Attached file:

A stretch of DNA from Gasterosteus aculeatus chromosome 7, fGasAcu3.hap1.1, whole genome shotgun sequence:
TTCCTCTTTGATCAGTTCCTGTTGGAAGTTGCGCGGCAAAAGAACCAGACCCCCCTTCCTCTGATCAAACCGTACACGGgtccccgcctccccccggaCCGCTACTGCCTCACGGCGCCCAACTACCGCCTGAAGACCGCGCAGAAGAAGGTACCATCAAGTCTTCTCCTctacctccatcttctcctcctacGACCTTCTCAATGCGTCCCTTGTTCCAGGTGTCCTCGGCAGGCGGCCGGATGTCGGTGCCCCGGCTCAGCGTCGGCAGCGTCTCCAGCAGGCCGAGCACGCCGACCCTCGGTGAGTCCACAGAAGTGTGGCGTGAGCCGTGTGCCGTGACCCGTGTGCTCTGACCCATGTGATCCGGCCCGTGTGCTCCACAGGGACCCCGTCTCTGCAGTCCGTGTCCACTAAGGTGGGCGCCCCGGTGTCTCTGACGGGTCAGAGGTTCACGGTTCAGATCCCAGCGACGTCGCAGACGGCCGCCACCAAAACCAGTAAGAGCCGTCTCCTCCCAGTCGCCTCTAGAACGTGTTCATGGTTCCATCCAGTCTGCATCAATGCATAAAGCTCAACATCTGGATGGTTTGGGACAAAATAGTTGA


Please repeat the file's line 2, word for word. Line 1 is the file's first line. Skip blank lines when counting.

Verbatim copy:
TTCCTCTTTGATCAGTTCCTGTTGGAAGTTGCGCGGCAAAAGAACCAGACCCCCCTTCCTCTGATCAAACCGTACACGGgtccccgcctccccccggaCCGCTACTGCCTCACGGCGCCCAACTACCGCCTGAAGACCGCGCAGAAGAAGGTACCATCAAGTCTTCTCCTctacctccatcttctcctcctacGACCTTCTCAATGCGTCCCTTGTTCCAGGTGTCCTCGGCAGGCGGCCGGATGTCGGTGCCCCGGCTCAGCGTCGGCAGCGTCTCCAGCAGGCCGAGCACGCCGACCCTCGGTGAGTCCACAGAAGTGTGGCGTGAGCCGTGTGCCGTGACCCGTGTGCTCTGACCCATGTGATCCGGCCCGTGTGCTCCACAGGGACCCCGTCTCTGCAGTCCGTGTCCACTAAGGTGGGCGCCCCGGTGTCTCTGACGGGTCAGAGGTTCACGGTTCAGATCCCAGCGACGTCGCAGACGGCCGCCACCAAAACCAGTAAGAGCCGTCTCCTCCCAGTCGCCTCTAGAACGTGTTCATGGTTCCATCCAGTCTGCATCAATGCATAAAGCTCAACATCTGGATGGTTTGGGACAAAATAGTTGA